Call this a recovery?

Even if UK capitalism avoids a full-scale depression, the danger is that the no/low-growth economy becomes the New Normal.

Mick Hume

Mick Hume

Topics Politics

This is a bit of random text from Kyle to test the new global option to add a message at the top of every article. This bit is linked somewhere.

The New Labour government’s authority and credibility may appear to be in ruins on every front from Afghanistan and Megrahi to expenses and education. But never fear, prime minister Gordon Brown has a cunning plan for a successful fightback. He is apparently planning to ‘seize back the political agenda with a new focus on the economy’, confidently pinning his hopes of victory in next year’s General Election on evidence of a recovery. As one headline puts it, ‘Economy is on the mend, says Brown, and we did it’.

So, never mind that Brown was Tony Blair’s chancellor through the decade that stored up the problems which exploded in the credit crunch. Never mind that New Labour has consistently been wrong about the depth and length of the recession. We might recall, for example, the boast that Britain would lead the major economies out of recession. In fact the UK is one of the last advanced economies still shrinking, down by a further 0.7 per cent between April and June this year – and even if that statistical shrinkage were to stop soon, official unemployment is set to continue to rise towards the three million mark.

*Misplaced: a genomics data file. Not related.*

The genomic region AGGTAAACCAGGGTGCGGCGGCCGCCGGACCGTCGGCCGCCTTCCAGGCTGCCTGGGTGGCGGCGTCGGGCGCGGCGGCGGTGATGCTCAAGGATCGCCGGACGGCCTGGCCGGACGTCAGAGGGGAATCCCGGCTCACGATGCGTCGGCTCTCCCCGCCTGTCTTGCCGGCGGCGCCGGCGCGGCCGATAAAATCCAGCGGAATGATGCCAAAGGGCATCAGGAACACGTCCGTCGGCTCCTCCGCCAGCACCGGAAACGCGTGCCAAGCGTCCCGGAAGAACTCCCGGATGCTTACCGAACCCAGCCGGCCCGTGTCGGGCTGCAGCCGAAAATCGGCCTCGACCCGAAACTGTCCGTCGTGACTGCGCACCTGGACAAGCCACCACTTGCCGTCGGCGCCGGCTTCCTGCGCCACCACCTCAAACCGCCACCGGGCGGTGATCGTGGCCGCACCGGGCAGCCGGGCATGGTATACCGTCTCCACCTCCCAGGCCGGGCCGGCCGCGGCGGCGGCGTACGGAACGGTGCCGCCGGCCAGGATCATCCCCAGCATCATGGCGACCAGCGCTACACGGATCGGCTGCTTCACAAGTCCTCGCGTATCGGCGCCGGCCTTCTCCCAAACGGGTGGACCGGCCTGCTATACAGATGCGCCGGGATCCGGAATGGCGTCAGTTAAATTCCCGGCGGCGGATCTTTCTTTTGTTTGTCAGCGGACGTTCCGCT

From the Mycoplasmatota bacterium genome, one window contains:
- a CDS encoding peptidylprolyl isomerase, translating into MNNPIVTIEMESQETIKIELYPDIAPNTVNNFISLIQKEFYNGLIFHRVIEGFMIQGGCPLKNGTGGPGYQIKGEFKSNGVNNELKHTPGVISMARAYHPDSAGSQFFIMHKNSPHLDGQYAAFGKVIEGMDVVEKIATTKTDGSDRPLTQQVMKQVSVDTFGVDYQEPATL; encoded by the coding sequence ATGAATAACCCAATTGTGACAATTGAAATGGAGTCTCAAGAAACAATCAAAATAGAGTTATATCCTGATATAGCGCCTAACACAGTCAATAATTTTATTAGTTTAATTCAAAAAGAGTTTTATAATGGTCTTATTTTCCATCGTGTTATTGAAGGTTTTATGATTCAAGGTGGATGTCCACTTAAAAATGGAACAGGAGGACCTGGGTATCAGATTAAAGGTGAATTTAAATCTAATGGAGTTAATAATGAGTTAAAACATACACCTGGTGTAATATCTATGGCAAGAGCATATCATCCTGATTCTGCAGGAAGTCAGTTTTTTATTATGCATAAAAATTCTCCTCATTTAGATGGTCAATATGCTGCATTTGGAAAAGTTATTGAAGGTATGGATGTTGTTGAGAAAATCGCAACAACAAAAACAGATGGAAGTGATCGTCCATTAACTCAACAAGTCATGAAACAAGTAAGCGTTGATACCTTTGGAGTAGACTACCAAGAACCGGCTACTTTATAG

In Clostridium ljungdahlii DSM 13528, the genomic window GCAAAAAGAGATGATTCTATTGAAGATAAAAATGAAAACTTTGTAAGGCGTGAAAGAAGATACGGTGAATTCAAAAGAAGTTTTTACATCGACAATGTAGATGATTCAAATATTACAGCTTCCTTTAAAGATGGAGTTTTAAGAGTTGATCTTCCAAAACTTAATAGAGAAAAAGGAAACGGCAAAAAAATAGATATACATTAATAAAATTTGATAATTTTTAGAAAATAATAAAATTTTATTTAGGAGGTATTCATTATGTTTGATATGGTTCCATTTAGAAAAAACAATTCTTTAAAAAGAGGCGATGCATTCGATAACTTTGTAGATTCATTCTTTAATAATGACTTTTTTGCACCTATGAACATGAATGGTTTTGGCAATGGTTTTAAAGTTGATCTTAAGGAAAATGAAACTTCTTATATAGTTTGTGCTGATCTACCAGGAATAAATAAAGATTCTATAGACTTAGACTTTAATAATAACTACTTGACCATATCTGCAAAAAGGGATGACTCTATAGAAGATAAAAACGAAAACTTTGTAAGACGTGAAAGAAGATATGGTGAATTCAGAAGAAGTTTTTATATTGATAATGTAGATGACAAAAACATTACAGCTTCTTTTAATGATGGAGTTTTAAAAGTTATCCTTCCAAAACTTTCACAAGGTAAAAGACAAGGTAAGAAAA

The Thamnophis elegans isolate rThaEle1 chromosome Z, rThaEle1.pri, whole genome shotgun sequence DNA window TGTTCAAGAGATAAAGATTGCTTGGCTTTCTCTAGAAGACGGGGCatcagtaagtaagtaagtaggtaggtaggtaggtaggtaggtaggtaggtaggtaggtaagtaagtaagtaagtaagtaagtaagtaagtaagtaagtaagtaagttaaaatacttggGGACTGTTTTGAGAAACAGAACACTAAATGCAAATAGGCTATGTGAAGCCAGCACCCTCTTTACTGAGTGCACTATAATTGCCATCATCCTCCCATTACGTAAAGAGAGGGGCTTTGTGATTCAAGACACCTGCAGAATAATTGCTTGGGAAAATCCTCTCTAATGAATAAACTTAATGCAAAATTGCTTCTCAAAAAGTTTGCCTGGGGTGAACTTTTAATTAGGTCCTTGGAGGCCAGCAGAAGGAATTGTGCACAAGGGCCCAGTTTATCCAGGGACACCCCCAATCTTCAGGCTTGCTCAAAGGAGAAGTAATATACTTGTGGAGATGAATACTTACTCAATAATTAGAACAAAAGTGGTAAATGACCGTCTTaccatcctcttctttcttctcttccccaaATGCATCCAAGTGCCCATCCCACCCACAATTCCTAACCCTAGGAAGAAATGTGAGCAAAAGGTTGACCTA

No, despite all of that, New Labour reportedly remains sure that it can persuade us gullible voters to back it as the party of economic recovery, with Brown aiming to launch his new revivalist message at the coming G20 summit. Such a deluded bid to assert its authority risks making New Labour look even more pathetic than its failure to give any sort of lead over the release of Megrahi. Who would buy shares in Brown now?

Yet government ministers are far from alone in trying to talk up the prospects for the UK economy. Every economic story now seems to be spun in the most positive light possible. Thus the fact that things might now seem to be declining at less dramatic rates is presented as evidence of a ‘recovery’. Last week some news reports even invited us to rejoice at the news that the UK economy had shrunk by ‘only’ 0.7 per cent in the second quarter, rather than the previously estimated 0.8 per cent.

Readers will appreciate that spiked is never keen on doom-mongering. But dishonest presentation of economic realities can only distort any discussion of the future. The question is: how could there be any substantive recovery in the UK today? What are the dynamic factors or new sectors that might drive genuine economic regeneration? It is difficult to see much solid evidence beyond a blind faith that what goes down must eventually come back up.

The banking and financial services sectors that played central roles in the UK’s credit-fuelled paper boom of the past decade have taken a heavy beating – one reason why Britain is lagging behind other economies. Yet despite the rhetoric from politicians and financial authorities about how the big banks and City institutions have become ‘bloated’ and ‘overheated’, there is little serious discussion of how to rebuild and energise anew an economy that is too dependent on debt and the price of fragile financial assets.